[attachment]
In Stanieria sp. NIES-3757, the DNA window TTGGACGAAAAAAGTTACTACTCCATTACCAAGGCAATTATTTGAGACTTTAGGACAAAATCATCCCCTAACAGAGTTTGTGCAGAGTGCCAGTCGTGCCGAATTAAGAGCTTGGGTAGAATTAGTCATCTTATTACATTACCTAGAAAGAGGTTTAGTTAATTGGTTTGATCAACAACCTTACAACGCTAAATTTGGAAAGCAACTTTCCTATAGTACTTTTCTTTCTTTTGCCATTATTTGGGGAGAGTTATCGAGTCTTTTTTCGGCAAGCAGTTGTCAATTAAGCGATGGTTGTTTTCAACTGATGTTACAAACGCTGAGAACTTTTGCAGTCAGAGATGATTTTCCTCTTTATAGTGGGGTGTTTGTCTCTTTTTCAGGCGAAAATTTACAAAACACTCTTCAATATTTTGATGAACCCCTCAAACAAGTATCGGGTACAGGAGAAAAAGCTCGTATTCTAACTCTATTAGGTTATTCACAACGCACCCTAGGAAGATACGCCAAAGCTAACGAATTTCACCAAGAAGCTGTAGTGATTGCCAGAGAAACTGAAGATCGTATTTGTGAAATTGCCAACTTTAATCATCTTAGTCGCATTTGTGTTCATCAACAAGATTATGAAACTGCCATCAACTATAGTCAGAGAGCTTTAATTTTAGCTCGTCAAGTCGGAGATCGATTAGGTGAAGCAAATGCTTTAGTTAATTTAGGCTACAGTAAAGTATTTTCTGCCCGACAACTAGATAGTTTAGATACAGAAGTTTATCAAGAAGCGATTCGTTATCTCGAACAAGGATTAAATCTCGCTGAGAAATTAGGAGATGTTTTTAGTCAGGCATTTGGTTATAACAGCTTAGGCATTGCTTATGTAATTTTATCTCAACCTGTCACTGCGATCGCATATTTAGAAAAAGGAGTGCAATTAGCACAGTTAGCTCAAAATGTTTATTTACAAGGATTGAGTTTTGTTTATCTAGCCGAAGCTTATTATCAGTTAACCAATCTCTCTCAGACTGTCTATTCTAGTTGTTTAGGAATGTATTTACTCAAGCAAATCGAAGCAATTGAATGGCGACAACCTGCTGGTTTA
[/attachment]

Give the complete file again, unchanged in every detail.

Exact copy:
In Stanieria sp. NIES-3757, the DNA window TTGGACGAAAAAAGTTACTACTCCATTACCAAGGCAATTATTTGAGACTTTAGGACAAAATCATCCCCTAACAGAGTTTGTGCAGAGTGCCAGTCGTGCCGAATTAAGAGCTTGGGTAGAATTAGTCATCTTATTACATTACCTAGAAAGAGGTTTAGTTAATTGGTTTGATCAACAACCTTACAACGCTAAATTTGGAAAGCAACTTTCCTATAGTACTTTTCTTTCTTTTGCCATTATTTGGGGAGAGTTATCGAGTCTTTTTTCGGCAAGCAGTTGTCAATTAAGCGATGGTTGTTTTCAACTGATGTTACAAACGCTGAGAACTTTTGCAGTCAGAGATGATTTTCCTCTTTATAGTGGGGTGTTTGTCTCTTTTTCAGGCGAAAATTTACAAAACACTCTTCAATATTTTGATGAACCCCTCAAACAAGTATCGGGTACAGGAGAAAAAGCTCGTATTCTAACTCTATTAGGTTATTCACAACGCACCCTAGGAAGATACGCCAAAGCTAACGAATTTCACCAAGAAGCTGTAGTGATTGCCAGAGAAACTGAAGATCGTATTTGTGAAATTGCCAACTTTAATCATCTTAGTCGCATTTGTGTTCATCAACAAGATTATGAAACTGCCATCAACTATAGTCAGAGAGCTTTAATTTTAGCTCGTCAAGTCGGAGATCGATTAGGTGAAGCAAATGCTTTAGTTAATTTAGGCTACAGTAAAGTATTTTCTGCCCGACAACTAGATAGTTTAGATACAGAAGTTTATCAAGAAGCGATTCGTTATCTCGAACAAGGATTAAATCTCGCTGAGAAATTAGGAGATGTTTTTAGTCAGGCATTTGGTTATAACAGCTTAGGCATTGCTTATGTAATTTTATCTCAACCTGTCACTGCGATCGCATATTTAGAAAAAGGAGTGCAATTAGCACAGTTAGCTCAAAATGTTTATTTACAAGGATTGAGTTTTGTTTATCTAGCCGAAGCTTATTATCAGTTAACCAATCTCTCTCAGACTGTCTATTCTAGTTGTTTAGGAATGTATTTACTCAAGCAAATCGAAGCAATTGAATGGCGACAACCTGCTGGTTTA